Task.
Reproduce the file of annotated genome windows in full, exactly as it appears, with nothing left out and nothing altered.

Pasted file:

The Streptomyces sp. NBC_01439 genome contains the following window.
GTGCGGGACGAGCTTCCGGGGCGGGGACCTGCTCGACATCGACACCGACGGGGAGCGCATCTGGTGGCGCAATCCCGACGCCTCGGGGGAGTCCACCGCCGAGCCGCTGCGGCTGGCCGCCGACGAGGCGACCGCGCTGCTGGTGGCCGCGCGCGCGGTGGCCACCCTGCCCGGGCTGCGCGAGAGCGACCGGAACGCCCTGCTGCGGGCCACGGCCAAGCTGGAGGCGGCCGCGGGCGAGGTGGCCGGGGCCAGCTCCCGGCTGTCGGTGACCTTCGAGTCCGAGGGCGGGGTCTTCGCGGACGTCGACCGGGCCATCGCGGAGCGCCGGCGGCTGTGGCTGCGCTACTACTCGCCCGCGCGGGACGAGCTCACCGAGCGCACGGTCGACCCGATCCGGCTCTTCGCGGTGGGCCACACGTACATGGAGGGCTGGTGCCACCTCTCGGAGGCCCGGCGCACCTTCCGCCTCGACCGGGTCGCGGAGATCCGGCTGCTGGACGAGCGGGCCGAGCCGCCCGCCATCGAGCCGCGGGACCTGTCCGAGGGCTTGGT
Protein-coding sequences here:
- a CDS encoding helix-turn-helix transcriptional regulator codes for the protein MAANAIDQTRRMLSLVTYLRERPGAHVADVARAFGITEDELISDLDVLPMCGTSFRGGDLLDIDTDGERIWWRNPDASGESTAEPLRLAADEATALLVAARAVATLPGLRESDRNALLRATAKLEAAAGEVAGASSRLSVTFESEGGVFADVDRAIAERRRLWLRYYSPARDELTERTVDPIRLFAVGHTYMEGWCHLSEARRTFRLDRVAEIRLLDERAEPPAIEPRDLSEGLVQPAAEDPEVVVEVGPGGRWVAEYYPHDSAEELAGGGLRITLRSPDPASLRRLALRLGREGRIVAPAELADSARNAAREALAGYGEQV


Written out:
The Streptomyces sp. NBC_01439 genome contains the following window.
GTGCGGGACGAGCTTCCGGGGCGGGGACCTGCTCGACATCGACACCGACGGGGAGCGCATCTGGTGGCGCAATCCCGACGCCTCGGGGGAGTCCACCGCCGAGCCGCTGCGGCTGGCCGCCGACGAGGCGACCGCGCTGCTGGTGGCCGCGCGCGCGGTGGCCACCCTGCCCGGGCTGCGCGAGAGCGACCGGAACGCCCTGCTGCGGGCCACGGCCAAGCTGGAGGCGGCCGCGGGCGAGGTGGCCGGGGCCAGCTCCCGGCTGTCGGTGACCTTCGAGTCCGAGGGCGGGGTCTTCGCGGACGTCGACCGGGCCATCGCGGAGCGCCGGCGGCTGTGGCTGCGCTACTACTCGCCCGCGCGGGACGAGCTCACCGAGCGCACGGTCGACCCGATCCGGCTCTTCGCGGTGGGCCACACGTACATGGAGGGCTGGTGCCACCTCTCGGAGGCCCGGCGCACCTTCCGCCTCGACCGGGTCGCGGAGATCCGGCTGCTGGACGAGCGGGCCGAGCCGCCCGCCATCGAGCCGCGGGACCTGTCCGAGGGCTTGGT
Protein-coding sequences here:
- a CDS encoding helix-turn-helix transcriptional regulator codes for the protein MAANAIDQTRRMLSLVTYLRERPGAHVADVARAFGITEDELISDLDVLPMCGTSFRGGDLLDIDTDGERIWWRNPDASGESTAEPLRLAADEATALLVAARAVATLPGLRESDRNALLRATAKLEAAAGEVAGASSRLSVTFESEGGVFADVDRAIAERRRLWLRYYSPARDELTERTVDPIRLFAVGHTYMEGWCHLSEARRTFRLDRVAEIRLLDERAEPPAIEPRDLSEGLVQPAAEDPEVVVEVGPGGRWVAEYYPHDSAEELAGGGLRITLRSPDPASLRRLALRLGREGRIVAPAELADSARNAAREALAGYGEQV